Thursday, March 4, 2010

The Wait

Part 1
.Part 2

The next morning, I was dying to get to my baby. Of course, I had to wait for my doctor to discharge me. Unfortunately, I didn't see her until about one in the afternoon. She had no idea that Natalie had been transferred, and immediately discharged me when she heard.
Matt took me to the other hospital, where I was finally reunited with our sweet girl.
We didn't get to stay too long with her because the cardiologist was there and took us into a room to show us the angiogram they had done that morning. He also told us she would be having her surgery on Friday or Monday. It was Wednesday. Later that day, we were told it would for sure be Monday. The reason for the wait was to get her eating well. Apparently, feeding issues are the main reason a baby stays in the NICU after surgery.
The end of the week was pretty uneventful. Natalie looked so good that it was very, very hard for me to tell my head she did indeed need surgery.
It was quite the emotional roller coaster, that week. For one thing, I had all the post partum hormones on board, and they were swinging.
The other thing was, when you are waiting for open heart surgery, you flip between being so thankful you get to wait, and wanting it done RIGHT NOW. You know, just in case they wait too long.
I wanted to be with her every moment, in the back of my head was the thought that this could be the only week we had with her. I don't know that you can understand that. I think any heart mom can, but unless you've been there, I'm not sure you get it, completely.
Unfortunately, there was no way for us to stay at the hospital. So we were commuting back and forth. This meant we were normally at the hospital from about 11 till 6. That wasn't nearly enough time for me. While we were there, I was nursing her, and pumping. She was feeding very well.
On Saturday, things started to change.
While we were there, her O2 sats were dropping. The alarms would sound at 75 and it was going off almost constantly. Finally, they just muted it.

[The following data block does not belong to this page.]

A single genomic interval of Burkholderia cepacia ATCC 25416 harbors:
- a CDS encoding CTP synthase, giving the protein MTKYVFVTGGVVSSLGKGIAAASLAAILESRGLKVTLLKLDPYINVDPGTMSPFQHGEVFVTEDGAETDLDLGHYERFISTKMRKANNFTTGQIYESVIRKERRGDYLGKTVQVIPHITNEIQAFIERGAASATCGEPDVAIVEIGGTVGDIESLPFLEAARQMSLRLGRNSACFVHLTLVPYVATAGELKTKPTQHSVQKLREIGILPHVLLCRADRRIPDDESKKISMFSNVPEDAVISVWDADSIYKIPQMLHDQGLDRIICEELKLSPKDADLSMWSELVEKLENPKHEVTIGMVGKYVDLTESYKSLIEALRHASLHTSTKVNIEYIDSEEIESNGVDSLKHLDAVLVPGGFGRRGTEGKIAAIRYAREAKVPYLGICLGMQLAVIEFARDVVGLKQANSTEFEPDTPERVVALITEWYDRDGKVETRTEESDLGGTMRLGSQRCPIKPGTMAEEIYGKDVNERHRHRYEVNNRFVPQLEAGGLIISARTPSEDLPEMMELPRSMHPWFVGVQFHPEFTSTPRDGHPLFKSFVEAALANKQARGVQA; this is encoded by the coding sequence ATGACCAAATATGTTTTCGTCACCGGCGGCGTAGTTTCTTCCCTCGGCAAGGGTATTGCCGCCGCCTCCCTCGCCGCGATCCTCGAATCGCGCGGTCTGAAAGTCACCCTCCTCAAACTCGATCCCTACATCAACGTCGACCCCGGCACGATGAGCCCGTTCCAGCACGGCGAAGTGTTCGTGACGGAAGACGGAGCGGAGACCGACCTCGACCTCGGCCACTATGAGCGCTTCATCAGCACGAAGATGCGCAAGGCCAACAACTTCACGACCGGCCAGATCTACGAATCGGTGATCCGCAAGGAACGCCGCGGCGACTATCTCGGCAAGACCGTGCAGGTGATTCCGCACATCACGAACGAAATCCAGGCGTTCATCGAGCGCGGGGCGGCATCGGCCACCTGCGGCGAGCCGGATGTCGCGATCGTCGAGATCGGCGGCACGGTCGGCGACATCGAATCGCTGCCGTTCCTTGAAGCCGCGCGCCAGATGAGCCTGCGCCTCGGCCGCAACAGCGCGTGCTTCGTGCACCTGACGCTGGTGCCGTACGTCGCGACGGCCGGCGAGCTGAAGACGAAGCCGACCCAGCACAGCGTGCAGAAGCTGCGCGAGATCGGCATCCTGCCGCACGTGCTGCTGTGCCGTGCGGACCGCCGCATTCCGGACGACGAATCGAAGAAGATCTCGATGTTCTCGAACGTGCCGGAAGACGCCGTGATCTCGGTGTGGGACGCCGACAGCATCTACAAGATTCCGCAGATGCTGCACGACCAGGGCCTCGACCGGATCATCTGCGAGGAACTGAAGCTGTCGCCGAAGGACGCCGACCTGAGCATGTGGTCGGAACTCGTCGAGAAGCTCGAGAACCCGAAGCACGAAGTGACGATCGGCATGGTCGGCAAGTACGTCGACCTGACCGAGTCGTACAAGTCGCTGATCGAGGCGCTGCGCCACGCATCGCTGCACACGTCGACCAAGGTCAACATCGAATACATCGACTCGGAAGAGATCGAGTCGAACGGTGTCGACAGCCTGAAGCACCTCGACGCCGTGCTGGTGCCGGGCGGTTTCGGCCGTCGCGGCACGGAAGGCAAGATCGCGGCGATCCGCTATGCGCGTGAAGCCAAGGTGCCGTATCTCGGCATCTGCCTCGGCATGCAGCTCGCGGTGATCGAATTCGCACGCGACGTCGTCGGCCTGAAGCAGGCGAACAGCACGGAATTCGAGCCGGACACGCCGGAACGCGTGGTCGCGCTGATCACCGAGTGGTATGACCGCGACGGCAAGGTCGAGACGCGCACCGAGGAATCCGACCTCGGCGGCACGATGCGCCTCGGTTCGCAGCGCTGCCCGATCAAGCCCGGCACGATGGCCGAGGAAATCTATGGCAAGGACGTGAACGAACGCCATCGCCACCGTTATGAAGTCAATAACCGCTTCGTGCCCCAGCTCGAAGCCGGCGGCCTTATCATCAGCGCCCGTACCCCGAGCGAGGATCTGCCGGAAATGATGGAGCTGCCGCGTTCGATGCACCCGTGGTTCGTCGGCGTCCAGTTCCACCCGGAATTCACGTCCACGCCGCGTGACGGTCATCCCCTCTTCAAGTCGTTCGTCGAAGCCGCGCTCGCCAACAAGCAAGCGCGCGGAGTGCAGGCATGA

By Sunday they had set the alarm at 65. Her sats were still low, and her respirations were up. So in addition to the alarms for her sats going off, the alarms for her respirations was going off as well.
Being her parents, this was so stressful for us. In our minds at any moment she could crash. Although, I don't think that's how it works, but again, as her parent, that's how your mind goes.
Sunday, Matt's parents also flew in to be with us. We are so very grateful for all the support from our family, and were very, very glad they came to be with us.
Monday morning was surgery. For some reason, she was the second case, so we had to wait on the surgeon.
In the NICU, we noticed her nails and lips were blue. The nurse said it was definitely time to do the surgery.
I felt like it was almost like watching someone die. Each day, something new happened. It was really rough.
We ended going to the holding room around noon. The poor baby was so hungry and crying like crazy by then.
I was trying to hold it together. All I could think about was what if she didn't make it through surgery. And the fact that after this, everything may change. I couldn't even hold her because she was attached to several lines. I just wanted to scoop her up and snuggle with her and nurse her. All I could do was rub her head and talk to her while she cried. At one point, it was too much for me and I just had to sit down. I felt like I was betraying her, sitting there and not being with her. I just felt so helpless. I shed so many tears, and said so many prayers.
Finally, they took her back. Again with the mixed feelings. Relief that if all went well, she would be fixed. Sadness to know that if all went well, she would be hurting. And fear of it not going well. I wanted to take her and just run and never deal with any of it. I wanted it all gone.
We headed to the waiting room to wait for what would feel like an eternity.
Finally, the cardiologist came to talk to us and tell us everything went well.
The tears just poured out. I was so very, very relieved.
We would head to the PICU for a bit of recovery before being sent back to the NICU.
In a way, the ride was just beginning. We didn't know what we were in for, and it would probably be what brought me to needing to write all of this out. It was very, very difficult, but that's a different story, for a different entry.

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